The Fresh Loaf

News & Information for Amateur Bakers and Artisan Bread Enthusiasts

Is there hope?

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christinepi's picture
christinepi

Is there hope?

I've lovingly tended to and fed my starter twice a day for a week now, keeping it on the countertop. It always doubled within 4-6 hours after feeding, and bubbled nicely. Yesterday evening I used Breadtopia's sourdough no knead recipe. I've made no knead recipes with yeast with success a number of times. So this morning, when I checked, I hoped to see the same kind of rise as with the yeast loaves. No such luck. Just sitting there like a brick, hardly risen at all. There are still 5 hours left to go, but I can't imagine much happening in that time. 

If it's still small in 5 hours, should I even bother to continue? It would be such a waste to throw away all that dough, but I don't want to eat a brick. Well, my chickens would, I guess, if I soaked it long enough. What could have gone wrong? Starter still too young?

DoubleMerlin's picture
DoubleMerlin

I think just let it sit until it looks like it's rising. Post your exact recipe, that'll help us help you. Sourdoughs can be finicky, especially if your starter is young.

christinepi's picture
christinepi

  • 1 cup (5 oz.) whole wheat flour
  • 2 1/2 cups (11 oz.) white bread flour
  • 1 1/2 tsp. salt
  • 1 1/2 cups purified water
  • 1/4 cup starter

I'm currently at the 13 hours into the first rise mark. 5 Hours to go. Since this is a no knead recipe, I'm supposed to transfer it to the counter/basket after 18 hours and let it rise again for 1-2 hours.

But how long is too long, if I go past the 18 hours to see whether it'll double?

golgi70's picture
golgi70

I've not tried this technique.  But I'm guessing the 1/4 cup of starter weighs 4 oz (2flour2water) which means you have 11% prefermented flour which is low and should take some time.  What is the temp of the dough?  I think you just need more time and quite possibly to get it warmer.  I'd get it up to around 75 F or so to get it active.  This may require placing your container in a warm spot or even in a bowl of 80 degree water thats refreshed at 80 every by and by to hlep it along?  Again no kneads are not my thing but I'm about to give them a whirl since my lady is fascinated by the concept. 

Josh

christinepi's picture
christinepi

I don't know the temperature of the dough proper but it's been sitting in the turned off oven with the little light on at ca 70-73 degrees all night, with the door cracked open. I'll try raising that temperature by closing the door some, and wait...

Does anyone have a link to a sourdough recipe they can recommend that's not no knead, but is good for a beginner who seems to have a healthy starter?

Les Nightingill's picture
Les Nightingill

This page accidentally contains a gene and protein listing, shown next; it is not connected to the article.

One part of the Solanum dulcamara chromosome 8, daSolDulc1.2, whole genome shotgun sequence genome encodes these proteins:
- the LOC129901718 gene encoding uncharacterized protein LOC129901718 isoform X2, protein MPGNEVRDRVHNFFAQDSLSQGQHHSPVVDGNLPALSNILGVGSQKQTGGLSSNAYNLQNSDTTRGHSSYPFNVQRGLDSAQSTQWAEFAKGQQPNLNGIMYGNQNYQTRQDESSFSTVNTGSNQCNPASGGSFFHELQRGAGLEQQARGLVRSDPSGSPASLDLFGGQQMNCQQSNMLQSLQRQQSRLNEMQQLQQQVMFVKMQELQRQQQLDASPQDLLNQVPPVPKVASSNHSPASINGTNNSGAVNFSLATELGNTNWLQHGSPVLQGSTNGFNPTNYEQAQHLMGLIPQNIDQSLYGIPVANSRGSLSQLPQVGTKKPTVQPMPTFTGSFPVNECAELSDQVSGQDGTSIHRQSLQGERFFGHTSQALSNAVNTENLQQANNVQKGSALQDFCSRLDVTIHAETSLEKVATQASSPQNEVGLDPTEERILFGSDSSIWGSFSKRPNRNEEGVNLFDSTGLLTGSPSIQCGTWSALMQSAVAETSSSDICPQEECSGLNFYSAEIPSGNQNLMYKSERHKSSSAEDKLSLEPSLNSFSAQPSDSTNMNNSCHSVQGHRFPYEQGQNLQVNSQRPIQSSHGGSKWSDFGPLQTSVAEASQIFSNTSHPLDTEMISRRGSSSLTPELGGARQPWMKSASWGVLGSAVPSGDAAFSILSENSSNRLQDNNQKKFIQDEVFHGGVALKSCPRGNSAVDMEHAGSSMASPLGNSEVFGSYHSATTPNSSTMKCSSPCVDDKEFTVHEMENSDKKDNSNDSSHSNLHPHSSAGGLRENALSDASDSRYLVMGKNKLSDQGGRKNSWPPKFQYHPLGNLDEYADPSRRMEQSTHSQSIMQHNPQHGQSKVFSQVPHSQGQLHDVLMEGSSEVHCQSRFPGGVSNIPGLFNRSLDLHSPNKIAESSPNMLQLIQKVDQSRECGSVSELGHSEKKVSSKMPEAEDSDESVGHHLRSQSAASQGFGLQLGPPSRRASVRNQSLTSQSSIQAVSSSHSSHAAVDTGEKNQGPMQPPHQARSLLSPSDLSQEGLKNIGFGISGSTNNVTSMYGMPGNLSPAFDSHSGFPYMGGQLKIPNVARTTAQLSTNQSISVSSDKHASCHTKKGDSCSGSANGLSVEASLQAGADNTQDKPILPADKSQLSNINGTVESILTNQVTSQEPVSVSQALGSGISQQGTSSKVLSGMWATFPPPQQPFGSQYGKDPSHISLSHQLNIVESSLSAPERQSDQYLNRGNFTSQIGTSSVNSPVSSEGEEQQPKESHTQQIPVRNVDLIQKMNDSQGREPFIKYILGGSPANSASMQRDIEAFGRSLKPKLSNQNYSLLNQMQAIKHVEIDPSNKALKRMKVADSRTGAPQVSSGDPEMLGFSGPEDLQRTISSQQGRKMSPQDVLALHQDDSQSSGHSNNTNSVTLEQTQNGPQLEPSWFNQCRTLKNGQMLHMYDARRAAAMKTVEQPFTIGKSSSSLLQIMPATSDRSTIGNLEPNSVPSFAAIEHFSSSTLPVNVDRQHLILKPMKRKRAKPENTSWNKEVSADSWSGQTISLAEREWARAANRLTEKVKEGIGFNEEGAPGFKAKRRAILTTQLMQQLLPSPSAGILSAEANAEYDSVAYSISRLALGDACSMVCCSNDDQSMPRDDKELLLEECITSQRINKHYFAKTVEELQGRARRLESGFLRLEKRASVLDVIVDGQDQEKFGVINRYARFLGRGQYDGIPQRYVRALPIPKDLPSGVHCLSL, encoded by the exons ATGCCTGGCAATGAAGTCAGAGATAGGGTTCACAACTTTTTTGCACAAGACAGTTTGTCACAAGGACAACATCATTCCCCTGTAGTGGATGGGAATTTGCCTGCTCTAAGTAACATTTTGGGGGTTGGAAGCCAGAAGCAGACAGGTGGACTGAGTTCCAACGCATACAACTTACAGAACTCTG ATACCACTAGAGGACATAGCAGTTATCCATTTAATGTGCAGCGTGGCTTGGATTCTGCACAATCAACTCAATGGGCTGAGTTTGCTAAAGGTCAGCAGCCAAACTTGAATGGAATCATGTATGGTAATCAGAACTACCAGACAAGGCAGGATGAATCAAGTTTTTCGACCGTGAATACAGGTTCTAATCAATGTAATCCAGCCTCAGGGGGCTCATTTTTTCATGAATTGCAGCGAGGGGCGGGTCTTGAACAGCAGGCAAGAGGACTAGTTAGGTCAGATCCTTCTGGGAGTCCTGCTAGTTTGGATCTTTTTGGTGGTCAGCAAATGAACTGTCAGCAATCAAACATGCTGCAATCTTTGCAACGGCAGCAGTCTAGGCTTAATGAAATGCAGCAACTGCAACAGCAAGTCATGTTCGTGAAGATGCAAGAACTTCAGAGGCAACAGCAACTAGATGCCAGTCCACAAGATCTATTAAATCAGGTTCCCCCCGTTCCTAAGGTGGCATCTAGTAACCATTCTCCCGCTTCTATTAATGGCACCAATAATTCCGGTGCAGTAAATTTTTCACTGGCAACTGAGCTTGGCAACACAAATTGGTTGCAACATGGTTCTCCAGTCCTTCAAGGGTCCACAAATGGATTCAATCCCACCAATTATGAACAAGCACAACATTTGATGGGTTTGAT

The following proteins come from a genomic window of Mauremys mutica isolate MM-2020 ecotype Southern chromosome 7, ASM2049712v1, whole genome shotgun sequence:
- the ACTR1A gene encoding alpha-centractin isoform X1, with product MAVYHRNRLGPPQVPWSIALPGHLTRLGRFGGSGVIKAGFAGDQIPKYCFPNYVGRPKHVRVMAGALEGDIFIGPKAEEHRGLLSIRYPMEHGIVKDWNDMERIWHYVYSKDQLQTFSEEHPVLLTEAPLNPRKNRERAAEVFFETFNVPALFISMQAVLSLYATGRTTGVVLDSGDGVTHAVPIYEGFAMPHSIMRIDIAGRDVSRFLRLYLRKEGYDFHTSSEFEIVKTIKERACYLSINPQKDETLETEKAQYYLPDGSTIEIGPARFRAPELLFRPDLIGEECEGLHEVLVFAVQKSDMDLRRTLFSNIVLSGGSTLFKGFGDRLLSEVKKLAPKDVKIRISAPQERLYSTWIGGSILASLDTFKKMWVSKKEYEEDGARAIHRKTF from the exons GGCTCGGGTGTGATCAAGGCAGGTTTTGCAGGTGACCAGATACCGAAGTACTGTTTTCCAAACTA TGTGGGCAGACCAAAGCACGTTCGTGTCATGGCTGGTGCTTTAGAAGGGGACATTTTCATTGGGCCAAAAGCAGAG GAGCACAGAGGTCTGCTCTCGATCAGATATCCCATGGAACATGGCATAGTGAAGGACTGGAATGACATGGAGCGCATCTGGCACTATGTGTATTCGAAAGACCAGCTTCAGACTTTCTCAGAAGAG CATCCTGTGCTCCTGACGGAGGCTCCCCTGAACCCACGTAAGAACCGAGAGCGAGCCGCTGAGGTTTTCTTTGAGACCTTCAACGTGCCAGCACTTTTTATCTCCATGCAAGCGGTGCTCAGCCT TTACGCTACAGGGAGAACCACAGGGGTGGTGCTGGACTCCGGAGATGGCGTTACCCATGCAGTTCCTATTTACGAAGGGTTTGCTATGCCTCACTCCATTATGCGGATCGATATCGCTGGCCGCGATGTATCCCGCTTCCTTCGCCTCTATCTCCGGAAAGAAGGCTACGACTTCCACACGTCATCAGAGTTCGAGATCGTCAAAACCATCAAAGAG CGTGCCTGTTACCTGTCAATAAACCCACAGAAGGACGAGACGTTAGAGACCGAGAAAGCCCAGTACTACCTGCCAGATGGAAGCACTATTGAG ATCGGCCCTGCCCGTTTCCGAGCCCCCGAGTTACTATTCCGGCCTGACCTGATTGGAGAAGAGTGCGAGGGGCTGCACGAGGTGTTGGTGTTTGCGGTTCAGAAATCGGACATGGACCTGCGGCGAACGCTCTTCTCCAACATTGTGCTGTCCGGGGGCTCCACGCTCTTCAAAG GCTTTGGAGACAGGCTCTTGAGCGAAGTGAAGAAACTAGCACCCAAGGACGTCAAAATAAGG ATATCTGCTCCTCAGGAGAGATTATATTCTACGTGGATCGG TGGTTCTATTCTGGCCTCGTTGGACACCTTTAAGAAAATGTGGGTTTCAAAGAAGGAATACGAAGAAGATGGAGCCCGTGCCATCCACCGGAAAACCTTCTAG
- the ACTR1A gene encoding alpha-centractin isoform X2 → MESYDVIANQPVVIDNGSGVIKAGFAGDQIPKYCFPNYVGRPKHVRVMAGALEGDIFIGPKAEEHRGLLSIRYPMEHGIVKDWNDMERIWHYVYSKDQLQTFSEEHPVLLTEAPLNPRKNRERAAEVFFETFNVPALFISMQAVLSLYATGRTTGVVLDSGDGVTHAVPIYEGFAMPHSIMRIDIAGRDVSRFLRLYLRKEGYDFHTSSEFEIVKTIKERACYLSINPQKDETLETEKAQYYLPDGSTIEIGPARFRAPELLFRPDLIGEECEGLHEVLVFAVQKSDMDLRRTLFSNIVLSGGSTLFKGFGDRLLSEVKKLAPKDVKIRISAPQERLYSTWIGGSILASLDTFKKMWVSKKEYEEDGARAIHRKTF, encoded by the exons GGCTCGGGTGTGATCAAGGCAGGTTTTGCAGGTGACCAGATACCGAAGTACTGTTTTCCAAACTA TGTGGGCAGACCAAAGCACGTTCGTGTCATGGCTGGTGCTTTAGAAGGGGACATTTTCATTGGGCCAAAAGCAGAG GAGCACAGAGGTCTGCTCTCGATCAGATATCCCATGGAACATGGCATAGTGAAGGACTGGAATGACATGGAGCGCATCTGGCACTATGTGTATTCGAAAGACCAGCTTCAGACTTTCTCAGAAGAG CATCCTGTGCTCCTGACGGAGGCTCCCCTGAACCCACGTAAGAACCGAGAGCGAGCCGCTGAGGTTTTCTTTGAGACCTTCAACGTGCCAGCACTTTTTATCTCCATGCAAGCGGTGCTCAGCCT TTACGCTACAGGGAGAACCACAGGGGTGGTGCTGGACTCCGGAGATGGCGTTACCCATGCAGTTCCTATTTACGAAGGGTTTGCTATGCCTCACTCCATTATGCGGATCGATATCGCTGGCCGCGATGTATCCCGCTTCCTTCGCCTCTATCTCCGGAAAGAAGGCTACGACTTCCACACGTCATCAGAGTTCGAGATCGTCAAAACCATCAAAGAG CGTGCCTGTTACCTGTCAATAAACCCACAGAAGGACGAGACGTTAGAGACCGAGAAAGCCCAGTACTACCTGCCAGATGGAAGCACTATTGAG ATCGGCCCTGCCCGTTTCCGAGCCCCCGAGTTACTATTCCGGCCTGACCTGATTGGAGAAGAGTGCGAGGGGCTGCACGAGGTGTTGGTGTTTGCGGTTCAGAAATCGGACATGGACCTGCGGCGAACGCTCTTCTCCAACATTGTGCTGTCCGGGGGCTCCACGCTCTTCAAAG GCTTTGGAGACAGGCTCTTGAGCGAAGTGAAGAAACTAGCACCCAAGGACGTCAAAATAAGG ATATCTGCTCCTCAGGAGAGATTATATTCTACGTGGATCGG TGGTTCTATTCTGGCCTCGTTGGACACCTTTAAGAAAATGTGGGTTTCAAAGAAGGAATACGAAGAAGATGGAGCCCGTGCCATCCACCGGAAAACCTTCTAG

It's your expectation... 

You just can't make sourdough "by the clock". And also, the timescales are way longer than for yeast breads. If you want to make a sourdough loaf, then know that you are signing up for a learning process. It's fascinating, fun and rewarding and it can be frustrating. Remember that the method of baking with added yeast was originally developed precisely because of the difficulties of managing the sourdough process.

You're in the right place (here) to get all the help you need. Stick with it... try to understand what that inert lump of dough is doing... you will be rewarded. I guarantee it!

Les

DoubleMerlin's picture
DoubleMerlin

Double the amount of starter, and that's the same sort of recipe I use. Rather than no-knead, try stretch and fold? I feel no-knead's critical flaw is that the yeast and bacteria prefer a dynamic environment. They don't move around in the dough on their own, and letting a dough stagnate for 18 hours does not make them particularly happy. While this might make for a pleasantly sour loaf, if your starter is young (which I think yours is), your yeasts aren't going to do well.

Try the same recipe, just stretch and fold it, see how much it rises. I don't think 18 hours of no change is good for anything.

christinepi's picture
christinepi

If it hasn't risen any more in a few hours, is it possible to use the stretch and fold technique then to salvage this thing? I have nothing to lose, I suppose...

Antilope's picture
Antilope

As a last resort I threw it in the KitchenAid mixer, added some water and 2 tsp of instant yeast. I mixed it until the yeast was incorporated and then added about another 1/2 lb of bread flour, a little additional salt and kneaded it for a few minutes. Made a new boule that rose and was baked into a good loaf of French bread. It didn't go to waste.

christinepi's picture
christinepi

I can say with confidence that this experience was an umitigated disaster. After 18 hours, and an attempt at a second rise for 2 hours) I had a supremely sticky flat blob on my hands, literally. I assume the starter didn't have the right oomph yet, and there wasn't enough starter to begin with. Fortunately Antilope posted his/her suggestion and I added some yeast and flour and kneaded the hell out of this thing. I let it "rise" for another 2 hours and stuck it in the oven, not expecting much. While it's too soon to cut it, because it's still hot, to see the crumb, it turned out considerably better than I thought it would. It's still 876 grams in the space where 454 should be, but it doesn't smell yeasty, which is what I don't like about yeast based breads, and it did rise some, and has a nice crust. So it'll get eaten by me after all.

Thanks for all your input! This sourdough baking sure is a journey. But fun.